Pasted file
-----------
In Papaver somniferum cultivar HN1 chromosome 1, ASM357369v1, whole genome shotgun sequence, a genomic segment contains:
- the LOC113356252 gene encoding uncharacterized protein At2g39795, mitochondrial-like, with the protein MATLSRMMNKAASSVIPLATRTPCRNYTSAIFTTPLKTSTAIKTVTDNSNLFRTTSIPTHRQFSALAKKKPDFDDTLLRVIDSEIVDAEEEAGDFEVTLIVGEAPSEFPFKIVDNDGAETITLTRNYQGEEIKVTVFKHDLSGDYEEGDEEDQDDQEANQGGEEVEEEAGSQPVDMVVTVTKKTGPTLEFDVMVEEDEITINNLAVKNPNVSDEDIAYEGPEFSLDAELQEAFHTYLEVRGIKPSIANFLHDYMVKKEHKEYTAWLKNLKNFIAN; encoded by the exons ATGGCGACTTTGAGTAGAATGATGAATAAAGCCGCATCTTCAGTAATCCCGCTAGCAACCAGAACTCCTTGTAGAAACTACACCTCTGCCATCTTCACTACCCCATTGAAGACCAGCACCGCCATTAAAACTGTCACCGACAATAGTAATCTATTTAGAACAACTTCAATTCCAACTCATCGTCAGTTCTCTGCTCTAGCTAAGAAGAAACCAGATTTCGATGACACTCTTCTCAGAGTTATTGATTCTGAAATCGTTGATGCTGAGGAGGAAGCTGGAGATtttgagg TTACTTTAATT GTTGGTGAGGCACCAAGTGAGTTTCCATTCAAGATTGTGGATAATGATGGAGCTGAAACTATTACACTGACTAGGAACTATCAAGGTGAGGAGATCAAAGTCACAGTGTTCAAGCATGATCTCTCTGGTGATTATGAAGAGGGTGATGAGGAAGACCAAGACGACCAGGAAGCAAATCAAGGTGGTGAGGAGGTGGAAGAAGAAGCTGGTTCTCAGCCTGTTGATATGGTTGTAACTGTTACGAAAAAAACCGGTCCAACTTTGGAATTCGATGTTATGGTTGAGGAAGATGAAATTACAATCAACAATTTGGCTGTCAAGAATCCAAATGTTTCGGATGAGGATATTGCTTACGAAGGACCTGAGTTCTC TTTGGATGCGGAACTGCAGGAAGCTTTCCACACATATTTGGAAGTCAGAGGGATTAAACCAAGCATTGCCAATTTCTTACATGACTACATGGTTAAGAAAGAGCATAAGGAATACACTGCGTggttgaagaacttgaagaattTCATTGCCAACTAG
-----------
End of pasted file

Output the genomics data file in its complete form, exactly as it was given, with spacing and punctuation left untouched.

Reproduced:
In Papaver somniferum cultivar HN1 chromosome 1, ASM357369v1, whole genome shotgun sequence, a genomic segment contains:
- the LOC113356252 gene encoding uncharacterized protein At2g39795, mitochondrial-like, with the protein MATLSRMMNKAASSVIPLATRTPCRNYTSAIFTTPLKTSTAIKTVTDNSNLFRTTSIPTHRQFSALAKKKPDFDDTLLRVIDSEIVDAEEEAGDFEVTLIVGEAPSEFPFKIVDNDGAETITLTRNYQGEEIKVTVFKHDLSGDYEEGDEEDQDDQEANQGGEEVEEEAGSQPVDMVVTVTKKTGPTLEFDVMVEEDEITINNLAVKNPNVSDEDIAYEGPEFSLDAELQEAFHTYLEVRGIKPSIANFLHDYMVKKEHKEYTAWLKNLKNFIAN; encoded by the exons ATGGCGACTTTGAGTAGAATGATGAATAAAGCCGCATCTTCAGTAATCCCGCTAGCAACCAGAACTCCTTGTAGAAACTACACCTCTGCCATCTTCACTACCCCATTGAAGACCAGCACCGCCATTAAAACTGTCACCGACAATAGTAATCTATTTAGAACAACTTCAATTCCAACTCATCGTCAGTTCTCTGCTCTAGCTAAGAAGAAACCAGATTTCGATGACACTCTTCTCAGAGTTATTGATTCTGAAATCGTTGATGCTGAGGAGGAAGCTGGAGATtttgagg TTACTTTAATT GTTGGTGAGGCACCAAGTGAGTTTCCATTCAAGATTGTGGATAATGATGGAGCTGAAACTATTACACTGACTAGGAACTATCAAGGTGAGGAGATCAAAGTCACAGTGTTCAAGCATGATCTCTCTGGTGATTATGAAGAGGGTGATGAGGAAGACCAAGACGACCAGGAAGCAAATCAAGGTGGTGAGGAGGTGGAAGAAGAAGCTGGTTCTCAGCCTGTTGATATGGTTGTAACTGTTACGAAAAAAACCGGTCCAACTTTGGAATTCGATGTTATGGTTGAGGAAGATGAAATTACAATCAACAATTTGGCTGTCAAGAATCCAAATGTTTCGGATGAGGATATTGCTTACGAAGGACCTGAGTTCTC TTTGGATGCGGAACTGCAGGAAGCTTTCCACACATATTTGGAAGTCAGAGGGATTAAACCAAGCATTGCCAATTTCTTACATGACTACATGGTTAAGAAAGAGCATAAGGAATACACTGCGTggttgaagaacttgaagaattTCATTGCCAACTAG